They may not like to admit it, but children thrive on routine. When structure is built into a child’s day, it helps him know what to expect and thus experience a measure of security. Along with the typical daily routine of eating meals, dressing, and bathing, parents should also incorporate time for reading. Red Apple Reading suggests starting the following reading routines at home today.
I’m always amazed how fast our summer slips away. I blink and suddenly it’s the middle of July and all my good intentions for having a productive break have begun to flounder. It can be easy to let learning slide during the summer months, but the cumulative effects of educational inactivity really do add up! The result being our kids end up losing many of the gains they made during the school year. Don’t despair if you have let your kiddos fall into a summer slump. It’s not too late to take hold of the reigns and incorporate a little learning into the rest of the summer holiday. Try including some of the following activities into your kids’ summer schedule.
What do you think of when you think of learning? Do pictures of desks, quiet classrooms, and flashcards come to mind? While there is certainly a time and place for these things, the preschool years are probably not that time. Children (particularly small children) learn best through play and exploration.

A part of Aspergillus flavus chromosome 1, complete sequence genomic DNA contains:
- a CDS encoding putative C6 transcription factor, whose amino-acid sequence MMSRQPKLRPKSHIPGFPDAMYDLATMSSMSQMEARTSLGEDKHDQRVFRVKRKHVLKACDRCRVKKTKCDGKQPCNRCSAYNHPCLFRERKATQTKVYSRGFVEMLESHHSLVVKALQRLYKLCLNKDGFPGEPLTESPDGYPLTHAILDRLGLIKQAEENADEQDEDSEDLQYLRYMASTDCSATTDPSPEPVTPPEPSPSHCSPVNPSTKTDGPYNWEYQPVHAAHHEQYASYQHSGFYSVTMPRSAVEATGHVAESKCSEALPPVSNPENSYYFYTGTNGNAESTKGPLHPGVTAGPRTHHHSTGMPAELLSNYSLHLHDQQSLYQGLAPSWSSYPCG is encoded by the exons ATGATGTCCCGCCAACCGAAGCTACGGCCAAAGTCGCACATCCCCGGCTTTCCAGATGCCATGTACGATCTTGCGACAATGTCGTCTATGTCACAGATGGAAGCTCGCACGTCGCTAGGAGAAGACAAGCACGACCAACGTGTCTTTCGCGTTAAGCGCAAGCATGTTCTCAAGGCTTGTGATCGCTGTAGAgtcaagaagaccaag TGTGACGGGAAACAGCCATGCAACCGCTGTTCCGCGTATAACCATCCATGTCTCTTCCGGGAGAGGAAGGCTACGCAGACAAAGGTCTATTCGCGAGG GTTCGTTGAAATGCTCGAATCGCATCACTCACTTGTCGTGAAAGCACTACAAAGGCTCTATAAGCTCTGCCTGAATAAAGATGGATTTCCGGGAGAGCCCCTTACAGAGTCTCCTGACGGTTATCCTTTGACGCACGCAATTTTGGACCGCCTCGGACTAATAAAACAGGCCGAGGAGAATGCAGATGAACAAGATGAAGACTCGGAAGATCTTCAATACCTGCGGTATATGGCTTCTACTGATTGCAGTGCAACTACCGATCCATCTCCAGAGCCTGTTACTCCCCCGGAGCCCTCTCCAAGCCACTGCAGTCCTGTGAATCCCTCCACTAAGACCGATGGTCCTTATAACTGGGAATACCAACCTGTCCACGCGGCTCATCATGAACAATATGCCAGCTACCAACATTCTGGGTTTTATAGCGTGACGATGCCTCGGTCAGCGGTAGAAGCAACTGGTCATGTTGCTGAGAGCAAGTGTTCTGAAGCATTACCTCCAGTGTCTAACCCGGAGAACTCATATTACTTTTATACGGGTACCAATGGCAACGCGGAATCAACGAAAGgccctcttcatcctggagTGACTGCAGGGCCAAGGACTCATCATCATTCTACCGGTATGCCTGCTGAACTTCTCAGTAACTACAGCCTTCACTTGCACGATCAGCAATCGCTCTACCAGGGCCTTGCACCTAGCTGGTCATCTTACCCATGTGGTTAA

Have you ever considered how important it is for a child to pick up a book and see someone who looks like her? Many kids don’t have that experience as often as they should. Multicultural Children’s Book Day is January 27th this year. If you’re looking to expand the selection of multicultural books in your child’s collection, Red Apple Reading has several suggestions to get you started.
If you’re looking for a way to add a bit of structure and fun this winter season, then Red Apple Reading has some ideas for you. Check out these fun winter themed literacy activities for the kiddos in your household!
When it comes to reading every child is different. For some children reading comes easily and they are happiest when they have a book in their hand. Other children may not find the act of reading to be difficult, but they simply do not enjoy it. There are also those for whom reading is a very real struggle. Your child may fit neatly into one of these categories or may be a combination of a couple. All parents can help their elementary students with reading regardless of the circumstances. Here is some advice to parents who wish to help their struggling or reluctant elementary reader.